Research Center
Quay lại

Energy Sector Update - Oil prices to remain higher for longer

Sector Reports
20/07/2022

We raise our average Brent oil price forecast by ~12% for 2022. In H1 2022, the average Brent price was USD105/bbl, which was higher than our expectation due to supply constraints and disruptions caused by the Russia-Ukraine conflict. With a larger potential oil surplus in H2 compared to H1 that is driven by downward revisions in 2022 crude oil demand growth from most institutions (due to China’s lockdown and lower global economic growth), we expect Brent prices to soften in H2 2022 and forecast an average price of USD95/bbl for 2022. This is still an upward revision of 12% compared to our previous assumption of USD85/bbl, which is mainly due to a tighter-than-expected supply. 

We also raise our average Brent oil price forecast for 2023F by 12% and maintain our assumptions for 2024-2026F. 1) The International Energy Agency (IEA) forecasts 2023 crude oil demand growth of 2.1 million barrels per day (bpd) to ~102 million bpd, surpassing pre-COVID levels mainly from the expectation that China’s demand will recover from the country’s lockdowns. 2) Tougher European sanctions on Russia coming into full force could reduce Russian oil production by three million bpd. 3) The actual production of OPEC+ in May and June 2022 missed the group’s targets, suggesting a more modest increase for 2023. Lastly, 4) the Energy Information Administration (EIA) forecasts US supply growth to increase by only 1.1 million bpd in 2023 and projects a smaller global oil surplus in 2023 in its July report compared to its March report. Therefore, we expect oil prices to stay higher for a longer duration and raise our average Brent crude forecast for 2023 from USD80/bbl to USD90/bbl. We maintain our forecast for 2024-2026F at USD75/bbl as we expect oil price normalization from 2022-2023’s high base to be supported by increased global exploration and production spending. The main downside risks to our Brent oil price assumptions are a resumption of COVID-19 restrictions, lower demand due to rising inflation and monetary tightening by central banks, and escalated supply chain issues.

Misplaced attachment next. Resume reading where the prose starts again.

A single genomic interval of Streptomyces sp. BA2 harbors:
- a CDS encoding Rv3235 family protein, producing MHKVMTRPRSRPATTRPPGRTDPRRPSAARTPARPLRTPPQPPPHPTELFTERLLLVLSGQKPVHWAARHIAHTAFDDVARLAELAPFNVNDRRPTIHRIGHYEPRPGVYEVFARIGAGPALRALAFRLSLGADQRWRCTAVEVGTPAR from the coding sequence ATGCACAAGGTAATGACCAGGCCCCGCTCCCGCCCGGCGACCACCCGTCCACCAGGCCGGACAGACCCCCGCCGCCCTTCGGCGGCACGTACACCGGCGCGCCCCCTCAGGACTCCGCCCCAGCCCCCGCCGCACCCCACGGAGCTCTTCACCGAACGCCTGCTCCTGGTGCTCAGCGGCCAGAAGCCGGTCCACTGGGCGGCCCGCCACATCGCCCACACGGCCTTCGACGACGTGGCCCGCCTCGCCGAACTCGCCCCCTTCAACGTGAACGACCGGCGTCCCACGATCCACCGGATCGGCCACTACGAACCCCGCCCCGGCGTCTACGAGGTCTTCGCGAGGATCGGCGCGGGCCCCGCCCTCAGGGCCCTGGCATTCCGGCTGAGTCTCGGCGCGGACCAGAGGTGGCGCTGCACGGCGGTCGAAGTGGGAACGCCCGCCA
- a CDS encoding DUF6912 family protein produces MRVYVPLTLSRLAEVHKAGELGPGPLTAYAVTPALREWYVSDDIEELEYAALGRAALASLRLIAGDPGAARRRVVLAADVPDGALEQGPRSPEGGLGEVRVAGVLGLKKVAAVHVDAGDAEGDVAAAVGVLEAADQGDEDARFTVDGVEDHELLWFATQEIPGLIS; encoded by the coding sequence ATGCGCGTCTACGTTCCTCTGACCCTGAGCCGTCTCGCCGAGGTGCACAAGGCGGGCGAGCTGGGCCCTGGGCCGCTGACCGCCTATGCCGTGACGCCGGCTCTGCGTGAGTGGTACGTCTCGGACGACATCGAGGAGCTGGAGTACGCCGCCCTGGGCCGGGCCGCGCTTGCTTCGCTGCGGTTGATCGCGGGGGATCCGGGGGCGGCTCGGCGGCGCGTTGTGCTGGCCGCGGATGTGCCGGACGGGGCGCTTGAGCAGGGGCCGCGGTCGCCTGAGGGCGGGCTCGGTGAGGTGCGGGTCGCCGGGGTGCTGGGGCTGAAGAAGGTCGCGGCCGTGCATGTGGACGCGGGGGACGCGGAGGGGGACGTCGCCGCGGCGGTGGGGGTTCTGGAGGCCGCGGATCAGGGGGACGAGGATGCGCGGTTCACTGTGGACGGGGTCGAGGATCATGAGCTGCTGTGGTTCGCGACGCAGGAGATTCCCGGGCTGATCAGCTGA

Powered by Froala Editor